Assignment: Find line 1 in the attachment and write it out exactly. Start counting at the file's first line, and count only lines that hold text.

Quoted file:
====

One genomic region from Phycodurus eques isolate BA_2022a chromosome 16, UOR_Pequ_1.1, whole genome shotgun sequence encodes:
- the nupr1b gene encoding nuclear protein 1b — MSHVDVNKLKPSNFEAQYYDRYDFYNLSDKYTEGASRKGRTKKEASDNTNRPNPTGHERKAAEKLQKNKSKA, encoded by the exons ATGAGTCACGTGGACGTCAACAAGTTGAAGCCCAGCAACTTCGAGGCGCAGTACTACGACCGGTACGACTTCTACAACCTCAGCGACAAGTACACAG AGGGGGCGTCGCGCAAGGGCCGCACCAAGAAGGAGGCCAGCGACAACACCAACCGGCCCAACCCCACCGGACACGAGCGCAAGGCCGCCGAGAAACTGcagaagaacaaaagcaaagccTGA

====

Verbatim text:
One genomic region from Phycodurus eques isolate BA_2022a chromosome 16, UOR_Pequ_1.1, whole genome shotgun sequence encodes: